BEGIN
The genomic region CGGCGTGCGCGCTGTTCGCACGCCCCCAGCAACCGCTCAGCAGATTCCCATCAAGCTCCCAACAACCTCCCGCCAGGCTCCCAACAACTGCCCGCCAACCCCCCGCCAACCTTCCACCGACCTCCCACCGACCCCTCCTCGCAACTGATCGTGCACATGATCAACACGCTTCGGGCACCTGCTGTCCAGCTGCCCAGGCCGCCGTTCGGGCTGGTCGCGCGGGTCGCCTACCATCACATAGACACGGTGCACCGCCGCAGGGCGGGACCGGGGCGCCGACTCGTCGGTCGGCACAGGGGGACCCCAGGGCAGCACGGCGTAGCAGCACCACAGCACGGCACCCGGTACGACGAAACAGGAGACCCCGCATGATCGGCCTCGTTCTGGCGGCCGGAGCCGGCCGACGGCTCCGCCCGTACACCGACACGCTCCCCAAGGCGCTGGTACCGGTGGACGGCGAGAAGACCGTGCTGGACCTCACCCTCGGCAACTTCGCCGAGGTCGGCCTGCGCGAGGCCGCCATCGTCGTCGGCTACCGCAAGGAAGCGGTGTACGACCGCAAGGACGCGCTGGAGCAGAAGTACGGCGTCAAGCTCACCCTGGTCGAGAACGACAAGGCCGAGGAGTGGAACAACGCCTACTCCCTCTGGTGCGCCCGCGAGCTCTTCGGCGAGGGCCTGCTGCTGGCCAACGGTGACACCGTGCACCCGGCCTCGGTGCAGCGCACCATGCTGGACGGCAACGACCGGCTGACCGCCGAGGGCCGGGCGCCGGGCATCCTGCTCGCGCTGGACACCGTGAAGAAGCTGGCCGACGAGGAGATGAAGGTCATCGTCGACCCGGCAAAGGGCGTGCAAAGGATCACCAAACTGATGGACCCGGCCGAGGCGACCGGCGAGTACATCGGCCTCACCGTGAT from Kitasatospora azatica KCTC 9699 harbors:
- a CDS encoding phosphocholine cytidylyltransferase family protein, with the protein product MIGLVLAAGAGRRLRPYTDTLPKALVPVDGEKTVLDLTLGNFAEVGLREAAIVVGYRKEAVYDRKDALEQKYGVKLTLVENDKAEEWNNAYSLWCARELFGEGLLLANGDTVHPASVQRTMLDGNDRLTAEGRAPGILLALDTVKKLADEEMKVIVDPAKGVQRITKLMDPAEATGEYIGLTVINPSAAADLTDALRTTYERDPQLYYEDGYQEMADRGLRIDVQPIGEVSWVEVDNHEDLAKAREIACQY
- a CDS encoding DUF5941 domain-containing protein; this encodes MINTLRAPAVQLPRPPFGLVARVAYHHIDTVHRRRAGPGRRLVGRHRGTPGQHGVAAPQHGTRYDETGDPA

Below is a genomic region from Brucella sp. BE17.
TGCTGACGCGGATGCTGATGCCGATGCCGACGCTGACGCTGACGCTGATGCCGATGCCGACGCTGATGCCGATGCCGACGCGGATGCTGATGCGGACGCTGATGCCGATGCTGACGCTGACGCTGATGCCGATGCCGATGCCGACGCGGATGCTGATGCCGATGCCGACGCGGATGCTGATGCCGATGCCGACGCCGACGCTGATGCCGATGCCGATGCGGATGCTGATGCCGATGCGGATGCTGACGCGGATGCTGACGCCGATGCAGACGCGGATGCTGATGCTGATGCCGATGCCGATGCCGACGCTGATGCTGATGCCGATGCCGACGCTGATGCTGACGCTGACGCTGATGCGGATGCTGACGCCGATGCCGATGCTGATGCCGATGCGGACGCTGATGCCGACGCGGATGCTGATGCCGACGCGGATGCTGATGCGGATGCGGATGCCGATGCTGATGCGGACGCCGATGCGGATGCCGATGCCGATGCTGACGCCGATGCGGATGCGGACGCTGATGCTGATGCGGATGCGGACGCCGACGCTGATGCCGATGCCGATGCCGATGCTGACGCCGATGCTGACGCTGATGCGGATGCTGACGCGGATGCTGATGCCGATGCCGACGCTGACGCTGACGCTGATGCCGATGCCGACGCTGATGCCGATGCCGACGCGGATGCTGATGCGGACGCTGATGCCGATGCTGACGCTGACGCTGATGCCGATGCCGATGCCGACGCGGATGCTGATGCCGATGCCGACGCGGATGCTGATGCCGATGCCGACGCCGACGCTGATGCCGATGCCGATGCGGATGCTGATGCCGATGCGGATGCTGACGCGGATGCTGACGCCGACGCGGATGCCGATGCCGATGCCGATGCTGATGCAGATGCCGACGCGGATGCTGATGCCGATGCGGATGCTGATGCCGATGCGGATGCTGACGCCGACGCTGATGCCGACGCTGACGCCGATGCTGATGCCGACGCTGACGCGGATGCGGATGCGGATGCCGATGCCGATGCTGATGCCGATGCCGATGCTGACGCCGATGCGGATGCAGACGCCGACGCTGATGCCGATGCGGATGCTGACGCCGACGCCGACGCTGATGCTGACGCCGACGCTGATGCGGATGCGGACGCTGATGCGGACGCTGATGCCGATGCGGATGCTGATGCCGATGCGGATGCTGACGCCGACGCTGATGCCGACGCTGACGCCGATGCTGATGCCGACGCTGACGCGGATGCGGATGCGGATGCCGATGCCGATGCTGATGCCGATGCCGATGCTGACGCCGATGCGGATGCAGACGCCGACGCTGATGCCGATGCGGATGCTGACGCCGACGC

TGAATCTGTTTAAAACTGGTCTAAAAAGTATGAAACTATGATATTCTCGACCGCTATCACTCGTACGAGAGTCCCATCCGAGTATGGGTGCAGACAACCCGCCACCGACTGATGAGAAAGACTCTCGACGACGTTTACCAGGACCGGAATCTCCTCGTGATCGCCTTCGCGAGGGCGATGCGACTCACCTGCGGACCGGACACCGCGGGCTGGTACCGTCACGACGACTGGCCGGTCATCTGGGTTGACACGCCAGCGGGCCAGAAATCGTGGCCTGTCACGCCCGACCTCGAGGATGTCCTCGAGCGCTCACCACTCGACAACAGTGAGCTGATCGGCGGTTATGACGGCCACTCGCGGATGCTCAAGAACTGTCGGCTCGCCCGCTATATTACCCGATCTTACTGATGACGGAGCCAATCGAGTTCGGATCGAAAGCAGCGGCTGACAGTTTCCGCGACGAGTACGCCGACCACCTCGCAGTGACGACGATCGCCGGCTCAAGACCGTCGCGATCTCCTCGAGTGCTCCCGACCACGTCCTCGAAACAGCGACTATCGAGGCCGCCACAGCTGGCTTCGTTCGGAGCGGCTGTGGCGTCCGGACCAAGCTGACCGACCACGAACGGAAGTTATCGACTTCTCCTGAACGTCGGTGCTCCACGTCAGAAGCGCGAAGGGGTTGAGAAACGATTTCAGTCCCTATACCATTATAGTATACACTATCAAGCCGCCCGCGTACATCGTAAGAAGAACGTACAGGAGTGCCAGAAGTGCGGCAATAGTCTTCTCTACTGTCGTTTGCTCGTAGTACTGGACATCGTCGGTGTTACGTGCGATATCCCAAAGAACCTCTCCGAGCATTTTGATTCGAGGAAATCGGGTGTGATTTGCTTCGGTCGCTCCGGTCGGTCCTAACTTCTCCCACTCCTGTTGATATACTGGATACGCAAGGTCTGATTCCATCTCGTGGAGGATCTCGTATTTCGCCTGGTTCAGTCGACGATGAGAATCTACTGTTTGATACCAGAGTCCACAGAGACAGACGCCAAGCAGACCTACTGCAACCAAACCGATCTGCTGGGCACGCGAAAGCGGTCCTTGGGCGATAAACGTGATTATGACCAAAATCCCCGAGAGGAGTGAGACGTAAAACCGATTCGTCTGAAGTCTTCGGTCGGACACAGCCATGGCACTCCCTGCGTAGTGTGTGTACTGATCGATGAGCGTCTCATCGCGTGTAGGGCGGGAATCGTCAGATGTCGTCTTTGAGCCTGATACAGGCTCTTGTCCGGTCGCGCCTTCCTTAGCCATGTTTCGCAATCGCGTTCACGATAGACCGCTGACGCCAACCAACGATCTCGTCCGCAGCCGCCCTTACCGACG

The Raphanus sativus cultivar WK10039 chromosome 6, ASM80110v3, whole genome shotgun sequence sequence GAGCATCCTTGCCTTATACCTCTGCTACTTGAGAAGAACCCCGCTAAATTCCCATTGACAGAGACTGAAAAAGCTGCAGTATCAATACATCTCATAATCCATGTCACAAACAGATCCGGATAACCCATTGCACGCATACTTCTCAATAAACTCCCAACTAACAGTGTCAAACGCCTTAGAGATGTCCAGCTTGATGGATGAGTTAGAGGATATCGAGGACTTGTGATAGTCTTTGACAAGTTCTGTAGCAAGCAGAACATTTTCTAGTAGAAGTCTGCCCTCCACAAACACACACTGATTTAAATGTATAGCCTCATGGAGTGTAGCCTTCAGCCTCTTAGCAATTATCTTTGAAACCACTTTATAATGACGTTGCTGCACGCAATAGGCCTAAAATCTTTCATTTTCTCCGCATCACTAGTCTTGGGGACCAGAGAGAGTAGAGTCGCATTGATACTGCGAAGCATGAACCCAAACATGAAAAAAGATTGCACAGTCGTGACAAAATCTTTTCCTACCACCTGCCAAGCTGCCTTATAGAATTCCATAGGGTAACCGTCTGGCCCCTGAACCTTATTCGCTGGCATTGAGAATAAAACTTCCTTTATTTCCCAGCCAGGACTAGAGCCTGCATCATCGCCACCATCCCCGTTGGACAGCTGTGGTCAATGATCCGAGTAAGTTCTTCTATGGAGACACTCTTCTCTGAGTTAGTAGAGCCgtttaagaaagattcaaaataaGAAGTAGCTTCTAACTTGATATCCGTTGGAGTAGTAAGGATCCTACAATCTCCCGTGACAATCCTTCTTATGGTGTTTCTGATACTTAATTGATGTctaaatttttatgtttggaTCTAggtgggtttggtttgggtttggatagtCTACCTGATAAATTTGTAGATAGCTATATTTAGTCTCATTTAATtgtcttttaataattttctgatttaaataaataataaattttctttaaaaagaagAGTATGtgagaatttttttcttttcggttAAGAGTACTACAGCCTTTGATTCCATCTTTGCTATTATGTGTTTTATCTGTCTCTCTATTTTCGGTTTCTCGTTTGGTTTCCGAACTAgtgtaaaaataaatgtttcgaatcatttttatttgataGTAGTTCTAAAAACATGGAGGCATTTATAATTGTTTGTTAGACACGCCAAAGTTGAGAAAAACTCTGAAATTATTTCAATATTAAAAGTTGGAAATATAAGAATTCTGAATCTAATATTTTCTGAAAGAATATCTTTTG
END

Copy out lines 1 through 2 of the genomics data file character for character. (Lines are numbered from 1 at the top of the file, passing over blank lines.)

The genomic region CGGCGTGCGCGCTGTTCGCACGCCCCCAGCAACCGCTCAGCAGATTCCCATCAAGCTCCCAACAACCTCCCGCCAGGCTCCCAACAACTGCCCGCCAACCCCCCGCCAACCTTCCACCGACCTCCCACCGACCCCTCCTCGCAACTGATCGTGCACATGATCAACACGCTTCGGGCACCTGCTGTCCAGCTGCCCAGGCCGCCGTTCGGGCTGGTCGCGCGGGTCGCCTACCATCACATAGACACGGTGCACCGCCGCAGGGCGGGACCGGGGCGCCGACTCGTCGGTCGGCACAGGGGGACCCCAGGGCAGCACGGCGTAGCAGCACCACAGCACGGCACCCGGTACGACGAAACAGGAGACCCCGCATGATCGGCCTCGTTCTGGCGGCCGGAGCCGGCCGACGGCTCCGCCCGTACACCGACACGCTCCCCAAGGCGCTGGTACCGGTGGACGGCGAGAAGACCGTGCTGGACCTCACCCTCGGCAACTTCGCCGAGGTCGGCCTGCGCGAGGCCGCCATCGTCGTCGGCTACCGCAAGGAAGCGGTGTACGACCGCAAGGACGCGCTGGAGCAGAAGTACGGCGTCAAGCTCACCCTGGTCGAGAACGACAAGGCCGAGGAGTGGAACAACGCCTACTCCCTCTGGTGCGCCCGCGAGCTCTTCGGCGAGGGCCTGCTGCTGGCCAACGGTGACACCGTGCACCCGGCCTCGGTGCAGCGCACCATGCTGGACGGCAACGACCGGCTGACCGCCGAGGGCCGGGCGCCGGGCATCCTGCTCGCGCTGGACACCGTGAAGAAGCTGGCCGACGAGGAGATGAAGGTCATCGTCGACCCGGCAAAGGGCGTGCAAAGGATCACCAAACTGATGGACCCGGCCGAGGCGACCGGCGAGTACATCGGCCTCACCGTGAT from Kitasatospora azatica KCTC 9699 harbors:
- a CDS encoding phosphocholine cytidylyltransferase family protein, with the protein product MIGLVLAAGAGRRLRPYTDTLPKALVPVDGEKTVLDLTLGNFAEVGLREAAIVVGYRKEAVYDRKDALEQKYGVKLTLVENDKAEEWNNAYSLWCARELFGEGLLLANGDTVHPASVQRTMLDGNDRLTAEGRAPGILLALDTVKKLADEEMKVIVDPAKGVQRITKLMDPAEATGEYIGLTVINPSAAADLTDALRTTYERDPQLYYEDGYQEMADRGLRIDVQPIGEVSWVEVDNHEDLAKAREIACQY